Looking back at Sept. 11, 2001

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    By Terrica Hendrix
    News-Leader staff

    It was the morning of Tuesday, Sept. 11, 2001, that will be forever engraved in American minds.

    Four coordinated terrorist attacks on the United States claimed the lives of 2,977 people that day (not including the 19 hijackers), and more than 6,000 received non-fatal injuries. 

    Fifteen years after the 9/11 attacks, Americans still vividly recall what they were doing and the emotions they felt on that tragic day.

    “I was working in Dallas for a telecom company,” Casey Parker said. “I was getting ready for work and walked down to the lobby of the hotel to get coffee. I heard lots of chatter and saw folks huddled around the lobby TV. I walked up just in time to see the second plane hit the tower.”

    The Dierks native said he thought he was in a dream. “I just remember feeling like it was a dream and how quiet the room got. Then shock gave way to sadness and anger. I’ll never forget that moment. I was currently with Charlie Company 1/153, the Guard Unit out of De Queen. We were about a year and a half back from a deployment to Kuwait.”

    Parker, who is a veteran police officer for the Nashville Police Department, explained that seeing the attacks on television lit a fire in him to seek justice.  “I think it hit all of us the same and we all wanted a chance to go back and get even,  just like most Americans felt at the time. We finally got our chance in 2003 and were activated for Operation Iraqi Freedom 2. We spent a year in Baghdad in 2004 and 2005. I met tons of troops who joined or re-enlisted because they felt the sense of duty to do so after 9/11. I always respected those guys,” he ended.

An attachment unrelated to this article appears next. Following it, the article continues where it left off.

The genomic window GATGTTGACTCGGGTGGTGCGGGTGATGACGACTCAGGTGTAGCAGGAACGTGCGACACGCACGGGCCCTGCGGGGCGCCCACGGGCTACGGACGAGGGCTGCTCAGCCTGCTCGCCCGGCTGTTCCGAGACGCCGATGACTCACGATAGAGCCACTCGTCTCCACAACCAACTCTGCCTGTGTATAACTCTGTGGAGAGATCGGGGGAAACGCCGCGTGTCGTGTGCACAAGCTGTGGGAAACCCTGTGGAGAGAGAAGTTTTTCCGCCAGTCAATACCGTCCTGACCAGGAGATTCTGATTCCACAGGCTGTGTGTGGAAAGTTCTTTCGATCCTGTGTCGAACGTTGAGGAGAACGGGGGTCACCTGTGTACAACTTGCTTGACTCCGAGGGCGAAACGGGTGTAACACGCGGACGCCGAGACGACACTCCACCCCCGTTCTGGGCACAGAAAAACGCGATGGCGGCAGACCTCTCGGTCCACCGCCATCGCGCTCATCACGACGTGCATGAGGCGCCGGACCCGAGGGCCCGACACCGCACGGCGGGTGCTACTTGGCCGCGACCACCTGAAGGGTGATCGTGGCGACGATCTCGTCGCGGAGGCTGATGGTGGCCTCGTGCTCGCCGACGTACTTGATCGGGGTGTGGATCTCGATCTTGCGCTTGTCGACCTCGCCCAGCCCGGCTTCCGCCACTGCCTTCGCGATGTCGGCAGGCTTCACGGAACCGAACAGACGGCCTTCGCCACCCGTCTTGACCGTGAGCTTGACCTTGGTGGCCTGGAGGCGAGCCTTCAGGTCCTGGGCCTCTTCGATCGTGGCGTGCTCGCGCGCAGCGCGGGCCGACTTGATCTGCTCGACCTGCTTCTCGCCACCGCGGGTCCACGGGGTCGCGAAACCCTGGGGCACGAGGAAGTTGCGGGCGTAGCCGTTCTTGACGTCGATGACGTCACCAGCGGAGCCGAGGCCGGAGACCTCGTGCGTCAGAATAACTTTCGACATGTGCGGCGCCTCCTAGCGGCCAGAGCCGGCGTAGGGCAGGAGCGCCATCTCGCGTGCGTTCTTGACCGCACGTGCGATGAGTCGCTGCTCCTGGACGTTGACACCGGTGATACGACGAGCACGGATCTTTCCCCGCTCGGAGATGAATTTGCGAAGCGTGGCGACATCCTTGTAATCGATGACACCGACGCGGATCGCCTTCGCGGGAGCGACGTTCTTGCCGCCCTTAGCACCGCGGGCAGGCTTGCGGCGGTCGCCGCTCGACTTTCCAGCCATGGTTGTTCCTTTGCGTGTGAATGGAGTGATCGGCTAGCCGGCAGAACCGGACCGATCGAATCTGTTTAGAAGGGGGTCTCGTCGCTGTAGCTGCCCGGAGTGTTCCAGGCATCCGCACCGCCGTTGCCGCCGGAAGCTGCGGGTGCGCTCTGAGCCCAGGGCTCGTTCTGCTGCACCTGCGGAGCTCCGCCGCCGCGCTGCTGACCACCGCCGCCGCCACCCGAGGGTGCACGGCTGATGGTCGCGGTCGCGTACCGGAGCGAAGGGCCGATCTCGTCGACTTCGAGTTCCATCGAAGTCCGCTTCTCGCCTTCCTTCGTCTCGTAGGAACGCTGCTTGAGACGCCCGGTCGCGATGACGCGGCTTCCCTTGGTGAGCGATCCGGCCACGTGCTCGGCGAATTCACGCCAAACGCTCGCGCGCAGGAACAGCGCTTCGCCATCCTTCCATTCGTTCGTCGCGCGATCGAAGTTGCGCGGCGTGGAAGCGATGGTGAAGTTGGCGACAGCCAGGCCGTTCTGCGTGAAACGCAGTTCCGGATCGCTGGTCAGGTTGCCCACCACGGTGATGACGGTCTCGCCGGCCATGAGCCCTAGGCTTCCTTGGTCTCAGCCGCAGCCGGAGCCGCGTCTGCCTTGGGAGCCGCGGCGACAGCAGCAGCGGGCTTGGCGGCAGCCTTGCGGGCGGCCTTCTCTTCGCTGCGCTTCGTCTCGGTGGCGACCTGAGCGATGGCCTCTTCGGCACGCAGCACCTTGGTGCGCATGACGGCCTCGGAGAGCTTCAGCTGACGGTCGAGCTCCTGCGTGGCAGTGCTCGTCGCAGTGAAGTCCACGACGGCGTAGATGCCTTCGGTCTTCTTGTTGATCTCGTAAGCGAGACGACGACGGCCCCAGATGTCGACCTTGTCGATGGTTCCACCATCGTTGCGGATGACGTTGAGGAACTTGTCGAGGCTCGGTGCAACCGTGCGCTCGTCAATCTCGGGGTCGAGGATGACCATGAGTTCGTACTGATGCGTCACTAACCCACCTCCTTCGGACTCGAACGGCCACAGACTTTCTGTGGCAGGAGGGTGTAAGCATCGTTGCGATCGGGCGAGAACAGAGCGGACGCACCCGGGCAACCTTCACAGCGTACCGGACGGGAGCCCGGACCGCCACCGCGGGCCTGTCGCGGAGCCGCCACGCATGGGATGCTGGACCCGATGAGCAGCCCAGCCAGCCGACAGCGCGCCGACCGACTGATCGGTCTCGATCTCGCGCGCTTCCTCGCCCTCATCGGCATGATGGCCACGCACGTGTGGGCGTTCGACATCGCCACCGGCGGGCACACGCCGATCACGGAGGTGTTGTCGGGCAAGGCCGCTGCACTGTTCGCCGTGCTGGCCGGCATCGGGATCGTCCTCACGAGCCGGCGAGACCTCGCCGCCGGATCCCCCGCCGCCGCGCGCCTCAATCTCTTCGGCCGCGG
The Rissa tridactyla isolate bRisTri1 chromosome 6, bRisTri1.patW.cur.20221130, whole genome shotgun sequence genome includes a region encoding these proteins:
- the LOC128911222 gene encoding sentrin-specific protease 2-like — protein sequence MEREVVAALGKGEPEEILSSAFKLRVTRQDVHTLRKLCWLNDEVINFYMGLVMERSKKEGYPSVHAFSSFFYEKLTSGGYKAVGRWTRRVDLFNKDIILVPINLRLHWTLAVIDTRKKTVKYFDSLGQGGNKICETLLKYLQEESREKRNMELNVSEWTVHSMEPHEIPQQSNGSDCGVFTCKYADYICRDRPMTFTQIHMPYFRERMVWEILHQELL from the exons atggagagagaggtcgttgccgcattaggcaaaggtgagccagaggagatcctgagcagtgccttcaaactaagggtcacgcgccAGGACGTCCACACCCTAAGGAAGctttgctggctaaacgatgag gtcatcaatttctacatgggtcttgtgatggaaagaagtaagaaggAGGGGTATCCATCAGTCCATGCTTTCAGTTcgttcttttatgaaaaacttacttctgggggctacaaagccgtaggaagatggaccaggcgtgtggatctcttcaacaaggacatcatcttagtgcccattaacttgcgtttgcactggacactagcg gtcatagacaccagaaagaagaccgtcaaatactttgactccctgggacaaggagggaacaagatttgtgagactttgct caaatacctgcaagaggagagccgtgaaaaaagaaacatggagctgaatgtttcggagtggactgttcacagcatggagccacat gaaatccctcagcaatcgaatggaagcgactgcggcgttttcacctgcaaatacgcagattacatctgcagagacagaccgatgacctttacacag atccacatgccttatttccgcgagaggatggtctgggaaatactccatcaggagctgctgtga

“I was teaching and my co-worker Krissie Talley came in my room to tell me that the twin towers had been crashed into,” Nashville Elementary School teacher Kristi Vines recalled. “I remember feeling so solemn just in complete disbelief. As new details came in, I remember feeling horrified for those who were trapped in the buildings, thinking of the children in the daycare, of the chaos created for so many volunteers and rescuers. The United States of America, which I had always believed was a safe haven, a place of protection in a hostile world – was no longer safe. Fifteen years later, I remember that day like it was yesterday. I came home from work glued in to the television consumed with the devastation and the heroes of 9/11.”

    Vines said that America is resilient. “When it matters, we can be a united nation. I still have a deeper admiration for our police, firemen, National Guard for the way they selflessly put their lives on the line without hesitation. I still think of all the babies that were born without their fathers, and as teenagers how their lives and their families’ lives were changed. For me that day is embedded in my mind as a day of devastation and loss. Today I have a deeper love for our country, deeper sense of patriotism and a closer walk with the Lord knowing He can bring us through anything.”

    Bryan L. Chesshir, then Howard County deputy prosecutor, worked all night on Sept. 10 at his office in Nashville. He said he “woke up and turned the TV on right after the first strike of the tower.”

    Chesshir, who is now the prosecutor for the Ninth West Judicial District, knew that America was going to take action for the terrorist attacks. “I thought we were about to be in a war. I sent my four employees home to be with their families for the day. It was a somber and scary day,” he said.

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